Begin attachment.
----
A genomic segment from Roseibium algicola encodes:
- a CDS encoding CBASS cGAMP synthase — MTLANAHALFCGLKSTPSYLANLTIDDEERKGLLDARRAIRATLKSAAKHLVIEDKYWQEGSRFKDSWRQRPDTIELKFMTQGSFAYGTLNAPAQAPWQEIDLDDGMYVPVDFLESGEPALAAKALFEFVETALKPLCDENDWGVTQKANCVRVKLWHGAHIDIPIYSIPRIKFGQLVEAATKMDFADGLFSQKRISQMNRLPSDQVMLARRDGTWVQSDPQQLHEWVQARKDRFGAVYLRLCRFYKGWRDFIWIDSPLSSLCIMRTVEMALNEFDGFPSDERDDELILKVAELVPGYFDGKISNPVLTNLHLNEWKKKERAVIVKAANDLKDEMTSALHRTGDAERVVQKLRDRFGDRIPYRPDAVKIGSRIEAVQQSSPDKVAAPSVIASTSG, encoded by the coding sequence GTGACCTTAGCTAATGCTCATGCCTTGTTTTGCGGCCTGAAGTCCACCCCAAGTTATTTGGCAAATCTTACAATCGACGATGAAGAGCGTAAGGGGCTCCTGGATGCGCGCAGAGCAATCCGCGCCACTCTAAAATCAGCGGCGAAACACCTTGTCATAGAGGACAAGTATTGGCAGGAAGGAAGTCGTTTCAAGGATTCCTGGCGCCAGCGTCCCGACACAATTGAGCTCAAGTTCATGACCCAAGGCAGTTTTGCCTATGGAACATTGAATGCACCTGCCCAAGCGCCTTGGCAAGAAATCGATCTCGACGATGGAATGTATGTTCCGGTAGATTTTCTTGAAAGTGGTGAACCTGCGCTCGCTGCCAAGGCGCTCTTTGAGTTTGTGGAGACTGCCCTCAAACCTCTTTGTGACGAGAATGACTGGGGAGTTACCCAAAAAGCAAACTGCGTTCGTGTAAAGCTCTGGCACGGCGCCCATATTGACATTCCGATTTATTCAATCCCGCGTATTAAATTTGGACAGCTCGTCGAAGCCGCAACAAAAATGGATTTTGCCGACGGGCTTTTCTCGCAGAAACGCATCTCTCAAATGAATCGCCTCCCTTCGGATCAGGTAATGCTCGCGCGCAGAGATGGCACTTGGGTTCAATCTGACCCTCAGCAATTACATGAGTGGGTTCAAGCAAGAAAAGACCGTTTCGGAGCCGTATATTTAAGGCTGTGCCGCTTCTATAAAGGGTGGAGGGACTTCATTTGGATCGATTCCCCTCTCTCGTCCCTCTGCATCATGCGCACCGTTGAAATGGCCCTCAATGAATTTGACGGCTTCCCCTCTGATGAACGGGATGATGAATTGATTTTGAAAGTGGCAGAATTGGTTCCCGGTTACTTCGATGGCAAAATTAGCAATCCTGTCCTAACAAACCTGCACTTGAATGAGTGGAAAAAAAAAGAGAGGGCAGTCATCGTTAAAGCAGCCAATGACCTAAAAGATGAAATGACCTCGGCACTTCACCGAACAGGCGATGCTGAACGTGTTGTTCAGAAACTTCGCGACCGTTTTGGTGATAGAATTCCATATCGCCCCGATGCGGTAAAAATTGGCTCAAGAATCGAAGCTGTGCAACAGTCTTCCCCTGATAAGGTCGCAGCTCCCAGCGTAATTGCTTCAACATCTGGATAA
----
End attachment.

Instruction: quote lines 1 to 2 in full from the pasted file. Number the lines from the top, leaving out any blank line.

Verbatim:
A genomic segment from Roseibium algicola encodes:
- a CDS encoding CBASS cGAMP synthase — MTLANAHALFCGLKSTPSYLANLTIDDEERKGLLDARRAIRATLKSAAKHLVIEDKYWQEGSRFKDSWRQRPDTIELKFMTQGSFAYGTLNAPAQAPWQEIDLDDGMYVPVDFLESGEPALAAKALFEFVETALKPLCDENDWGVTQKANCVRVKLWHGAHIDIPIYSIPRIKFGQLVEAATKMDFADGLFSQKRISQMNRLPSDQVMLARRDGTWVQSDPQQLHEWVQARKDRFGAVYLRLCRFYKGWRDFIWIDSPLSSLCIMRTVEMALNEFDGFPSDERDDELILKVAELVPGYFDGKISNPVLTNLHLNEWKKKERAVIVKAANDLKDEMTSALHRTGDAERVVQKLRDRFGDRIPYRPDAVKIGSRIEAVQQSSPDKVAAPSVIASTSG, encoded by the coding sequence GTGACCTTAGCTAATGCTCATGCCTTGTTTTGCGGCCTGAAGTCCACCCCAAGTTATTTGGCAAATCTTACAATCGACGATGAAGAGCGTAAGGGGCTCCTGGATGCGCGCAGAGCAATCCGCGCCACTCTAAAATCAGCGGCGAAACACCTTGTCATAGAGGACAAGTATTGGCAGGAAGGAAGTCGTTTCAAGGATTCCTGGCGCCAGCGTCCCGACACAATTGAGCTCAAGTTCATGACCCAAGGCAGTTTTGCCTATGGAACATTGAATGCACCTGCCCAAGCGCCTTGGCAAGAAATCGATCTCGACGATGGAATGTATGTTCCGGTAGATTTTCTTGAAAGTGGTGAACCTGCGCTCGCTGCCAAGGCGCTCTTTGAGTTTGTGGAGACTGCCCTCAAACCTCTTTGTGACGAGAATGACTGGGGAGTTACCCAAAAAGCAAACTGCGTTCGTGTAAAGCTCTGGCACGGCGCCCATATTGACATTCCGATTTATTCAATCCCGCGTATTAAATTTGGACAGCTCGTCGAAGCCGCAACAAAAATGGATTTTGCCGACGGGCTTTTCTCGCAGAAACGCATCTCTCAAATGAATCGCCTCCCTTCGGATCAGGTAATGCTCGCGCGCAGAGATGGCACTTGGGTTCAATCTGACCCTCAGCAATTACATGAGTGGGTTCAAGCAAGAAAAGACCGTTTCGGAGCCGTATATTTAAGGCTGTGCCGCTTCTATAAAGGGTGGAGGGACTTCATTTGGATCGATTCCCCTCTCTCGTCCCTCTGCATCATGCGCACCGTTGAAATGGCCCTCAATGAATTTGACGGCTTCCCCTCTGATGAACGGGATGATGAATTGATTTTGAAAGTGGCAGAATTGGTTCCCGGTTACTTCGATGGCAAAATTAGCAATCCTGTCCTAACAAACCTGCACTTGAATGAGTGGAAAAAAAAAGAGAGGGCAGTCATCGTTAAAGCAGCCAATGACCTAAAAGATGAAATGACCTCGGCACTTCACCGAACAGGCGATGCTGAACGTGTTGTTCAGAAACTTCGCGACCGTTTTGGTGATAGAATTCCATATCGCCCCGATGCGGTAAAAATTGGCTCAAGAATCGAAGCTGTGCAACAGTCTTCCCCTGATAAGGTCGCAGCTCCCAGCGTAATTGCTTCAACATCTGGATAA